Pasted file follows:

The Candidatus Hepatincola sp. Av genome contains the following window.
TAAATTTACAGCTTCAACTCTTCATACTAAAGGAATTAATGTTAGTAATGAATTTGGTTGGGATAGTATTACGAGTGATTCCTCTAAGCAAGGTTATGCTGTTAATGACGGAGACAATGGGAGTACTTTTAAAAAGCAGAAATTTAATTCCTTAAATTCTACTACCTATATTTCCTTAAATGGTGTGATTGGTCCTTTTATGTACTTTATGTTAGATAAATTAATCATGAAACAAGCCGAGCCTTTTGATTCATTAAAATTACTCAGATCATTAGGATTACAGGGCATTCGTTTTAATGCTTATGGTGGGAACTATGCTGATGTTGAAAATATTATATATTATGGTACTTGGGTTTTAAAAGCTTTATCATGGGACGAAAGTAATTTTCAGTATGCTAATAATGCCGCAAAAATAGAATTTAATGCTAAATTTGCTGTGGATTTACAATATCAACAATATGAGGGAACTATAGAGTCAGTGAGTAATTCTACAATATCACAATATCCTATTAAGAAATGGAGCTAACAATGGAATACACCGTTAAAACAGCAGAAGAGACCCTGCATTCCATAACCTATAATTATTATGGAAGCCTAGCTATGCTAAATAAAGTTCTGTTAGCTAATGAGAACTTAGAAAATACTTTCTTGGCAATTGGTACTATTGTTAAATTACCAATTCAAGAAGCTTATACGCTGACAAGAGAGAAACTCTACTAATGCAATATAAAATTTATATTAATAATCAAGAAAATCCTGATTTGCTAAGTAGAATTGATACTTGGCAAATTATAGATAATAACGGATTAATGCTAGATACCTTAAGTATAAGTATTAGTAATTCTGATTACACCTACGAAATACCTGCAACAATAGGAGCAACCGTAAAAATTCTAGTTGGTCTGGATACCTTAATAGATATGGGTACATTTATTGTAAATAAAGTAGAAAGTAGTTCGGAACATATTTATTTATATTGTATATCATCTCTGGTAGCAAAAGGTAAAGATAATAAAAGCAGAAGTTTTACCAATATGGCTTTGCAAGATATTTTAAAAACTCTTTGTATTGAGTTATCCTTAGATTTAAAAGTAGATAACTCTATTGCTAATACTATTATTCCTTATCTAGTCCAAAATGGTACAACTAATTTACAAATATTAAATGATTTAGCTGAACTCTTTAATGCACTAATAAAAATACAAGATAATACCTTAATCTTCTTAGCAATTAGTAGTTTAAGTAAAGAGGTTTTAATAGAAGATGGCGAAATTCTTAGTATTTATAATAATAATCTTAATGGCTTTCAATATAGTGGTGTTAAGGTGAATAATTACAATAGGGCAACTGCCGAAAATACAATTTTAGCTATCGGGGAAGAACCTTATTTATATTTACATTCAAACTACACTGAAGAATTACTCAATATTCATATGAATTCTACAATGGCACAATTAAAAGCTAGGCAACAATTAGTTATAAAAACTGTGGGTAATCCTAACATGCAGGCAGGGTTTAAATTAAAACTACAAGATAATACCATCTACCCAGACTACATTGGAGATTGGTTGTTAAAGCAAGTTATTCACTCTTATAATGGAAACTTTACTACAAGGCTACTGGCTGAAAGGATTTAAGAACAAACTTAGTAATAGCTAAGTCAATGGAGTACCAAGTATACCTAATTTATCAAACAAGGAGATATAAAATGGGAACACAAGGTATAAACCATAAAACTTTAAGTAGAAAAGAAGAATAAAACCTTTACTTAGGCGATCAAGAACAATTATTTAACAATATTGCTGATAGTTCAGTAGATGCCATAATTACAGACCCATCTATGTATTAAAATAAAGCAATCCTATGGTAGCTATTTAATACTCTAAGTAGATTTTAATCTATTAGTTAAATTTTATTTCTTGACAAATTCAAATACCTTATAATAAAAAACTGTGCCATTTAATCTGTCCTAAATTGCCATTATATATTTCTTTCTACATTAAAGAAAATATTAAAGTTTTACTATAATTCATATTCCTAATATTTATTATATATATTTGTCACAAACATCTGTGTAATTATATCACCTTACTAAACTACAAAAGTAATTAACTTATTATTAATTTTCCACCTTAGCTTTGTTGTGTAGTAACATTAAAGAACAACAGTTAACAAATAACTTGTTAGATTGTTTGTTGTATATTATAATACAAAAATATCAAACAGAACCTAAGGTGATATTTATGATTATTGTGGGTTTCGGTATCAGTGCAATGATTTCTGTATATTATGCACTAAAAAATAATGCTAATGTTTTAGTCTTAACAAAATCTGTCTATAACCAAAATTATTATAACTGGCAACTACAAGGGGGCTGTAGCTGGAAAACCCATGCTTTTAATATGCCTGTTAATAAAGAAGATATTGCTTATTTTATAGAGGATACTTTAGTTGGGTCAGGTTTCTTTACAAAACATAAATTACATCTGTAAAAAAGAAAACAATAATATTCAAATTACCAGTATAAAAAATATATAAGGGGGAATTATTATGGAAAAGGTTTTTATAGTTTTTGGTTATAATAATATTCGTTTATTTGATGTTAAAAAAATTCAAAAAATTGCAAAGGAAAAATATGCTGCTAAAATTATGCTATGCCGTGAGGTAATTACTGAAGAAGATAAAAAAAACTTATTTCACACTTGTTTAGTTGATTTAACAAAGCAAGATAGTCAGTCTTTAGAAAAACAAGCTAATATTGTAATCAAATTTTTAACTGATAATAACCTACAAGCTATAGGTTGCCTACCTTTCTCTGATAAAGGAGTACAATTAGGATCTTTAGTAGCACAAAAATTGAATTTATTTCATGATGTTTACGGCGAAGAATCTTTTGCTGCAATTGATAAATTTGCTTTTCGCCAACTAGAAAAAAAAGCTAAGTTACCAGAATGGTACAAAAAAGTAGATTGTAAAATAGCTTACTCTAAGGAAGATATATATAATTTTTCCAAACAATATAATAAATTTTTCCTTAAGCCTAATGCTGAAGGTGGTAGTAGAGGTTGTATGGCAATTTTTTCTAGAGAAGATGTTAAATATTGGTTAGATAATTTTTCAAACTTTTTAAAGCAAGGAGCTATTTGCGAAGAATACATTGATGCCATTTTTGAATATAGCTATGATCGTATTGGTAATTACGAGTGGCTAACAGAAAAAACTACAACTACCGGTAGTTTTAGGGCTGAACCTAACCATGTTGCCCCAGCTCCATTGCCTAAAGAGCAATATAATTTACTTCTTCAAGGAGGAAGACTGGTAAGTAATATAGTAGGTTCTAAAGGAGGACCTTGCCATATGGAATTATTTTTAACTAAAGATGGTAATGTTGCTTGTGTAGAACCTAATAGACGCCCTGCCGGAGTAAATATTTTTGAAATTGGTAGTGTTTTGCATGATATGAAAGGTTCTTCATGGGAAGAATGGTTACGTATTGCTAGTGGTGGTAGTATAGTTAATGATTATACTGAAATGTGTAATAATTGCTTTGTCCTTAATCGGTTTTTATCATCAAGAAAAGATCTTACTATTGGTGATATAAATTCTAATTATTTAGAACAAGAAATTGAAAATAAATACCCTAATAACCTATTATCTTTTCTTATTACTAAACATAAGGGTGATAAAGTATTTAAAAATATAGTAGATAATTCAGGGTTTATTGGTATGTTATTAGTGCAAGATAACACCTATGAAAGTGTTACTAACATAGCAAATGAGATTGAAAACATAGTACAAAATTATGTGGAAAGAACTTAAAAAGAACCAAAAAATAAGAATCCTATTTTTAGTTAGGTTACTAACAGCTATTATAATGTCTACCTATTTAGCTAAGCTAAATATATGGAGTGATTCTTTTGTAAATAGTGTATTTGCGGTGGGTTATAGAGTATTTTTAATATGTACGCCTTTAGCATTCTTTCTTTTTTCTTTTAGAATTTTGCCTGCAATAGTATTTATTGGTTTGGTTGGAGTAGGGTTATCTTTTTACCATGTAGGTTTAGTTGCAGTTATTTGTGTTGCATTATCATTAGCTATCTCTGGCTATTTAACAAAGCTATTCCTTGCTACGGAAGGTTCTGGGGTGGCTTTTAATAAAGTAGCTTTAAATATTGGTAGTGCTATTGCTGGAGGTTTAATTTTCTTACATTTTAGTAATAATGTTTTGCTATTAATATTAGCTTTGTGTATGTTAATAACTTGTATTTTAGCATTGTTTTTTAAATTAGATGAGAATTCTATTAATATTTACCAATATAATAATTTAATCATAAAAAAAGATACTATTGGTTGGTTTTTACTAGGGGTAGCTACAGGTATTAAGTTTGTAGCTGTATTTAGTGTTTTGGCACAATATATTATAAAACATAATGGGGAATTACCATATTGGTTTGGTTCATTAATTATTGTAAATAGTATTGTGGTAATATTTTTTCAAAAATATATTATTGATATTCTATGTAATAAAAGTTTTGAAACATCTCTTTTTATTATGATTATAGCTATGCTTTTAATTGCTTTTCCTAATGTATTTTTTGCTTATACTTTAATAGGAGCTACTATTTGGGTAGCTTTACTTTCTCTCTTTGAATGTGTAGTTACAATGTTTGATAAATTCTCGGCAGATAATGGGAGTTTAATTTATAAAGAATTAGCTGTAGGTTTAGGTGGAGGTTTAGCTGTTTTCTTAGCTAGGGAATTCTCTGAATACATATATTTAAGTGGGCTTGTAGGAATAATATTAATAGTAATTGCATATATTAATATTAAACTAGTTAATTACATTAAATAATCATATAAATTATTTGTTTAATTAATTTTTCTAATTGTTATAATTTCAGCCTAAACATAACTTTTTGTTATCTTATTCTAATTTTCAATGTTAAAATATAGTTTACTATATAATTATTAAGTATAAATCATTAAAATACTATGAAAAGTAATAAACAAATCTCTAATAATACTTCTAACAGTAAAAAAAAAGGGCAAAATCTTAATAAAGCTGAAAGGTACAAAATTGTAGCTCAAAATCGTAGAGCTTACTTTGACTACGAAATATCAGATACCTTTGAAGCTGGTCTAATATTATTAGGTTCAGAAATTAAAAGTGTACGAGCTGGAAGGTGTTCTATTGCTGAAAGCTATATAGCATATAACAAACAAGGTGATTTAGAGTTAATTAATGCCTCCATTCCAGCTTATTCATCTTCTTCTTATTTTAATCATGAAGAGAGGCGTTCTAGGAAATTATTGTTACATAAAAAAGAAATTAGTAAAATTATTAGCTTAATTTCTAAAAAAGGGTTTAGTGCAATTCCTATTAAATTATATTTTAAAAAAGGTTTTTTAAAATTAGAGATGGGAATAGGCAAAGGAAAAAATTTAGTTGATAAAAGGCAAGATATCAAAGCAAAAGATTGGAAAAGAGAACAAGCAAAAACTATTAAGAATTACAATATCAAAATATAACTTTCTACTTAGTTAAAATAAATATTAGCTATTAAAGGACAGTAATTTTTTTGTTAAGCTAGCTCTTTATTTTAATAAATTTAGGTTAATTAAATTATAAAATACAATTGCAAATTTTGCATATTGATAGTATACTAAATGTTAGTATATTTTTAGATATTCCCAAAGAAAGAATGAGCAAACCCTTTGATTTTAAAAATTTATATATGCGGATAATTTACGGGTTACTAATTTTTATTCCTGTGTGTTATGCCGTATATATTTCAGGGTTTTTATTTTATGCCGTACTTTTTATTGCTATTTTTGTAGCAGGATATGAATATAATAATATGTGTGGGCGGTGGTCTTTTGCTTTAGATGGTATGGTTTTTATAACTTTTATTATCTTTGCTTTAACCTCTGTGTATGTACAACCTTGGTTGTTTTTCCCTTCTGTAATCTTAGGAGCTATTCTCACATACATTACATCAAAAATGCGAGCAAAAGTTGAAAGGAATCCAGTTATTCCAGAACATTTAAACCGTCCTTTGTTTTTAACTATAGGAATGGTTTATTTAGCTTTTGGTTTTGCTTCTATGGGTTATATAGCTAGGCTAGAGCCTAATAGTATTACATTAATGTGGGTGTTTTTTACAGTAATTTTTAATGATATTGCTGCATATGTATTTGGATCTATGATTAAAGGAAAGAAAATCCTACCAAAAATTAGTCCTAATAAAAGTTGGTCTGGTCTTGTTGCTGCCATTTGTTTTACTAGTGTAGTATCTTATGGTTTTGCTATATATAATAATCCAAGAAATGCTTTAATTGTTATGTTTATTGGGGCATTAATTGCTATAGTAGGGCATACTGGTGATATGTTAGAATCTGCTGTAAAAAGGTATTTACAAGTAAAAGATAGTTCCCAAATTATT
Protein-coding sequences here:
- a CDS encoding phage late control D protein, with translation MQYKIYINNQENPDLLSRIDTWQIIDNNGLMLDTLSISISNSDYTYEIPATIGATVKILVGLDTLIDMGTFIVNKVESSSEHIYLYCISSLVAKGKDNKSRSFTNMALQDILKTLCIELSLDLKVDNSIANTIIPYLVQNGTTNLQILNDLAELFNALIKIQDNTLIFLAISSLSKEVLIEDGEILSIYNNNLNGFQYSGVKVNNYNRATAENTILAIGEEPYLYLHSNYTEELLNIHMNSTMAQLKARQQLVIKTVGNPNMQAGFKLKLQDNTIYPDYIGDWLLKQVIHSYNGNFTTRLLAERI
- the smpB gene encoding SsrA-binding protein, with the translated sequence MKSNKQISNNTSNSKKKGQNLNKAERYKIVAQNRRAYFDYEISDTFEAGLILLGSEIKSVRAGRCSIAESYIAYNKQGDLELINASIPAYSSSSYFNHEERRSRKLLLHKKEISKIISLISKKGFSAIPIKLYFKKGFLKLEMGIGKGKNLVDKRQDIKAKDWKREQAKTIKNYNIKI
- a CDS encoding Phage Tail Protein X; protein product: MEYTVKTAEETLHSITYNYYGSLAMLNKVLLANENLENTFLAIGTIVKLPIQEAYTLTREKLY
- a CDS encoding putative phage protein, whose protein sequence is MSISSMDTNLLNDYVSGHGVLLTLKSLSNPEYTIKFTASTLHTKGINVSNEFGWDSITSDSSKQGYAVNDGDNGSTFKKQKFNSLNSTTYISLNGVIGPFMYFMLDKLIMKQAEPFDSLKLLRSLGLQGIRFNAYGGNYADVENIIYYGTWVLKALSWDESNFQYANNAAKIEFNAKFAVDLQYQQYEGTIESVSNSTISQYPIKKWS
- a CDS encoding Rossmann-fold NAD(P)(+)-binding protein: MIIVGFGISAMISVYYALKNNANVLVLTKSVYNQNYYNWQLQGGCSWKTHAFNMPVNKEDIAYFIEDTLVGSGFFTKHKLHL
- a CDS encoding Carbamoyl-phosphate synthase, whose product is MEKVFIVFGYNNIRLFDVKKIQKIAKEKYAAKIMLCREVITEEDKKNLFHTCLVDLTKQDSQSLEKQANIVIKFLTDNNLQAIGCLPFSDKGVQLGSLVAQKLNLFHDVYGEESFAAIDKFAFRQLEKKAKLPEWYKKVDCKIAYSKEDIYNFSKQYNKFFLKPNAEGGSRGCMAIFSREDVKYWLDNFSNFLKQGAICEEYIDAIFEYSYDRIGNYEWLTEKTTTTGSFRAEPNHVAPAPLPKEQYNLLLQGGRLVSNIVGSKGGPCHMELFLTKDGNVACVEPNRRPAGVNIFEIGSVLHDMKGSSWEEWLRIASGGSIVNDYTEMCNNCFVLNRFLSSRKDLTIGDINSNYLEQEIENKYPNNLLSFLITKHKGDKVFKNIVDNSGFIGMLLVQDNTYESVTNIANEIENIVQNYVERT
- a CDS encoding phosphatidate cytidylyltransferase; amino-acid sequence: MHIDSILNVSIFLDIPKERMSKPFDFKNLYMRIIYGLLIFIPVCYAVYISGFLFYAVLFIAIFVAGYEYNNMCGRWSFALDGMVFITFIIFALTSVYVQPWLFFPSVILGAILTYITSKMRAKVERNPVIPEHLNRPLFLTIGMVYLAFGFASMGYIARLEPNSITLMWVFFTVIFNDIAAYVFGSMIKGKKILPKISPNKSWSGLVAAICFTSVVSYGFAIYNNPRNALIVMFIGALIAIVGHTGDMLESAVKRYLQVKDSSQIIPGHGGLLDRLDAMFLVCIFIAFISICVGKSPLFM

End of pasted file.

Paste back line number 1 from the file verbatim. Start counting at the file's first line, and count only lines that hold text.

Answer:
The Candidatus Hepatincola sp. Av genome contains the following window.